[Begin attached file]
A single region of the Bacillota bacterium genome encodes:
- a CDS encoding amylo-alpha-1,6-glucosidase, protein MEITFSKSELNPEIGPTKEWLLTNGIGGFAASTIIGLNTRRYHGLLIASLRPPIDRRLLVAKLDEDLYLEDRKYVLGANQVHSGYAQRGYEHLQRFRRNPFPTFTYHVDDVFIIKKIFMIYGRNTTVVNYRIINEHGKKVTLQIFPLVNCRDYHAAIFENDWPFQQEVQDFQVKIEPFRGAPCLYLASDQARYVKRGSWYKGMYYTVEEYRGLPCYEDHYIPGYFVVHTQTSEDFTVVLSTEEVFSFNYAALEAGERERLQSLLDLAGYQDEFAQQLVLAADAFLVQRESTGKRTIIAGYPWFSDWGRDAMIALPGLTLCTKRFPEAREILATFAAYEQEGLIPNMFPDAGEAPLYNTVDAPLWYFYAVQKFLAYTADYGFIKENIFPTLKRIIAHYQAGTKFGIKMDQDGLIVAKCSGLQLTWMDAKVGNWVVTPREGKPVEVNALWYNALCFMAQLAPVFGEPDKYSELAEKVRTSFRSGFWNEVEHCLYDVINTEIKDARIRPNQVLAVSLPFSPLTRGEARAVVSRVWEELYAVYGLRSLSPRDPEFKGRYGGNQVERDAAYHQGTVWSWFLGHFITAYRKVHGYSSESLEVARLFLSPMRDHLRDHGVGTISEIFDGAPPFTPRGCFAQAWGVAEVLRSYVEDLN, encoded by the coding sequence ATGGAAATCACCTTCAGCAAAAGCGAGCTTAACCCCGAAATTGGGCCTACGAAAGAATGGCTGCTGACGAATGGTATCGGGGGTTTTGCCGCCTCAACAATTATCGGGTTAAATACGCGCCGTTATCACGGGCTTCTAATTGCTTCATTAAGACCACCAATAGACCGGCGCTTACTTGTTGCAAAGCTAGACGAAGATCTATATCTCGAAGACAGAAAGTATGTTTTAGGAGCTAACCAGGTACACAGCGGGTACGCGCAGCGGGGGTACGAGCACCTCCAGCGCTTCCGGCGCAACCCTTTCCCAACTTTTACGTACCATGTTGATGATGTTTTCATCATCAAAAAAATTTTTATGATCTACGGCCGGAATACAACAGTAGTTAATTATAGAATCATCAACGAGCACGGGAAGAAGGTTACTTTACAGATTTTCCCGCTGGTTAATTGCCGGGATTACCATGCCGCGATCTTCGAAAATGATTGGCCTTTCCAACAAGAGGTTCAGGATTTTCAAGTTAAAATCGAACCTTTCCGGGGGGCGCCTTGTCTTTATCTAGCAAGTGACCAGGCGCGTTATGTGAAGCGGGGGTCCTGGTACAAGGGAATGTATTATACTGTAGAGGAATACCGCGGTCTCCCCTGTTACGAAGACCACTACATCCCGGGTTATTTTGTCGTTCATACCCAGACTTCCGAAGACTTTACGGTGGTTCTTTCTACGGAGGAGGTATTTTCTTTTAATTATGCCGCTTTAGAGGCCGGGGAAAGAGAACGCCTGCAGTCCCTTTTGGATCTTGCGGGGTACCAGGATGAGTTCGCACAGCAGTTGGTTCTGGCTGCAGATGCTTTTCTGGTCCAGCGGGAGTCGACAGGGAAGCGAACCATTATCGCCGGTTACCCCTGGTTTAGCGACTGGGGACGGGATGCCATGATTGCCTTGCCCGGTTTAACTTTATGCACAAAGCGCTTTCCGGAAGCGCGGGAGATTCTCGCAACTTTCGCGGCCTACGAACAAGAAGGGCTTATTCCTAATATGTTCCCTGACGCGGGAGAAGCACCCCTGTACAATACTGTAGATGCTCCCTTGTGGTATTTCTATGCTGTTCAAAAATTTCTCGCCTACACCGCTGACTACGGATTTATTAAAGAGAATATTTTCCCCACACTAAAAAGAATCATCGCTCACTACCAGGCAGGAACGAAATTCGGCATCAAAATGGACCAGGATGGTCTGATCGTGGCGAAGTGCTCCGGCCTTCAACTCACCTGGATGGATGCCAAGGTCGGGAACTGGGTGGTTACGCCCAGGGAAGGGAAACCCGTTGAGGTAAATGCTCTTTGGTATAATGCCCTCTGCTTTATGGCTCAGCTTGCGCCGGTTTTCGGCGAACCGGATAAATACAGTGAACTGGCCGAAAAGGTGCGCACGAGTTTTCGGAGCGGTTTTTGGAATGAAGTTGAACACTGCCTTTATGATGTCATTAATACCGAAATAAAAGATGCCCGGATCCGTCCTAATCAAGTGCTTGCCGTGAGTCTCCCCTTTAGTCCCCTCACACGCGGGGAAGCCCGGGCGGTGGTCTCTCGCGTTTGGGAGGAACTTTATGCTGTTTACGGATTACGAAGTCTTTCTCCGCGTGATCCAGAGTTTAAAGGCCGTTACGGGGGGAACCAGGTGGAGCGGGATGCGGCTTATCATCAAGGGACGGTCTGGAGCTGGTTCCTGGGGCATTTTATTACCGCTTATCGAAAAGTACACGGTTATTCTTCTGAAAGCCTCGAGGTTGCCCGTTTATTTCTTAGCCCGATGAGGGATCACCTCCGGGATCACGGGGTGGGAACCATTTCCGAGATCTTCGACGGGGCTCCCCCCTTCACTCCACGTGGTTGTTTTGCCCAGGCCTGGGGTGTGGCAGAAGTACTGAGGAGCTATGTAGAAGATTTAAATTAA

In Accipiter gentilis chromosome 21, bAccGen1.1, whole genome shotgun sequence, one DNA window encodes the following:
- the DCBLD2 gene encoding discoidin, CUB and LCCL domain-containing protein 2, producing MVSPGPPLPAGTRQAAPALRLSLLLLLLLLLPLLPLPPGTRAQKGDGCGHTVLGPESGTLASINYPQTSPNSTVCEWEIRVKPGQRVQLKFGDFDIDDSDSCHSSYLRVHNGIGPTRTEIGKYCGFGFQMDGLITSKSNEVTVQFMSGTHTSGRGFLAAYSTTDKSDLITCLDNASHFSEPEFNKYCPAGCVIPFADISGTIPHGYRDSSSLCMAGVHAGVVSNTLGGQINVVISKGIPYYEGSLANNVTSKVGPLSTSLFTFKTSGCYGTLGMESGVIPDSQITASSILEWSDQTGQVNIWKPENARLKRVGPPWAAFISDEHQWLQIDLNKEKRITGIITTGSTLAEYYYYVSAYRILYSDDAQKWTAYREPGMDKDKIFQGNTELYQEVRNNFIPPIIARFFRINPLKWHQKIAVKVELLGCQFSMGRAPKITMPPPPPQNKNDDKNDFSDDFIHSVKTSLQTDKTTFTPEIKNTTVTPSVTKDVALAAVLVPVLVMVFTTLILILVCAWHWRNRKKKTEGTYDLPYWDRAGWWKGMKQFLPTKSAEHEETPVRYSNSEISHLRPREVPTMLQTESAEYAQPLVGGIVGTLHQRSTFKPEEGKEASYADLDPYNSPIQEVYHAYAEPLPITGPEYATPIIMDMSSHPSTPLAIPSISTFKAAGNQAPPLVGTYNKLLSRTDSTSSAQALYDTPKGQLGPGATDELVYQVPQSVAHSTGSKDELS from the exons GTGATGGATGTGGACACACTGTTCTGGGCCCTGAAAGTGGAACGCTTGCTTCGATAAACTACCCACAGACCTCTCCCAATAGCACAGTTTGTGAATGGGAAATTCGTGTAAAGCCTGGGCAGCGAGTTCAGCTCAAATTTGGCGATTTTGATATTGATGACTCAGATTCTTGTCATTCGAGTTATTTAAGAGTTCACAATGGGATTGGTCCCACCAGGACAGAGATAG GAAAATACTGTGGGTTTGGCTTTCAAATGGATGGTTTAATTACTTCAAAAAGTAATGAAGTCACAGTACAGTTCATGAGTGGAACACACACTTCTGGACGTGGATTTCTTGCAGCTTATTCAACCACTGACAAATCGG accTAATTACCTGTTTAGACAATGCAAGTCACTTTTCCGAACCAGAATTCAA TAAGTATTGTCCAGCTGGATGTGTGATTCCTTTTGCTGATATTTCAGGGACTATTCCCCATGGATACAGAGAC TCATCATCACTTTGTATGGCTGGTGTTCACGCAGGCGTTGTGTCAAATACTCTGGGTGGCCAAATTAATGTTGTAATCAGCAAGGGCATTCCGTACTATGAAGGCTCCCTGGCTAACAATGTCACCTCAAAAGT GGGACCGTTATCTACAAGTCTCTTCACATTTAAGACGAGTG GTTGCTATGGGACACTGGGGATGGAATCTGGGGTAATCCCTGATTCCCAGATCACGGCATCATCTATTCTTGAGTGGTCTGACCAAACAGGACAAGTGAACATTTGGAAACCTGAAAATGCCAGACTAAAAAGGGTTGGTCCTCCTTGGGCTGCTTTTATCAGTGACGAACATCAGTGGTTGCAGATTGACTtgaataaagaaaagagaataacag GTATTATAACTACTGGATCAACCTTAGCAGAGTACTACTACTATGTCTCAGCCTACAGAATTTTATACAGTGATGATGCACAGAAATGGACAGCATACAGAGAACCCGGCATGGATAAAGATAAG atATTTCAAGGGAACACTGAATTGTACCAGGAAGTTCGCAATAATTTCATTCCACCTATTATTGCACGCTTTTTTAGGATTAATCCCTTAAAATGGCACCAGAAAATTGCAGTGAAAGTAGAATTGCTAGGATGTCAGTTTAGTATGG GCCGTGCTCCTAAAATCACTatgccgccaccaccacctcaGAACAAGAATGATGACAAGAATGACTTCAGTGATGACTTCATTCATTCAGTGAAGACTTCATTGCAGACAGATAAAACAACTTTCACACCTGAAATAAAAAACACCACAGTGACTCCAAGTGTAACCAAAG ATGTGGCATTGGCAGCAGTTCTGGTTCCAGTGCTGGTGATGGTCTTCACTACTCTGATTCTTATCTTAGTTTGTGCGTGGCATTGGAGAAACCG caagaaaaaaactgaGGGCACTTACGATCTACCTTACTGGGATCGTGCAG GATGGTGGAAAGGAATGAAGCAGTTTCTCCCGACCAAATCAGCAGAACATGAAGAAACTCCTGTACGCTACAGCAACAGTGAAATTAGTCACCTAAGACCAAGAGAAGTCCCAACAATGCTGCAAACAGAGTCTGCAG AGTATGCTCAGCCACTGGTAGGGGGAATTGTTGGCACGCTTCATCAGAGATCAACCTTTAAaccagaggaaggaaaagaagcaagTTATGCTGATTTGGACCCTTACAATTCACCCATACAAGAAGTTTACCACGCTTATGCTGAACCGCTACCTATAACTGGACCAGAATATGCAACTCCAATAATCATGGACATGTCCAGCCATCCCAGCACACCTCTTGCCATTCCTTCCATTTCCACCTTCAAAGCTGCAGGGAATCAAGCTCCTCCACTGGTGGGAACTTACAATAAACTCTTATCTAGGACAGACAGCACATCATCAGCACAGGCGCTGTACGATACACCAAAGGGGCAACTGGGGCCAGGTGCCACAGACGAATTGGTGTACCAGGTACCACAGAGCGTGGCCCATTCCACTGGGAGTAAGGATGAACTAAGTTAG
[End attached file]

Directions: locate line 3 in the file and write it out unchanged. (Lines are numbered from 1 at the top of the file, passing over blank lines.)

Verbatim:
In Accipiter gentilis chromosome 21, bAccGen1.1, whole genome shotgun sequence, one DNA window encodes the following: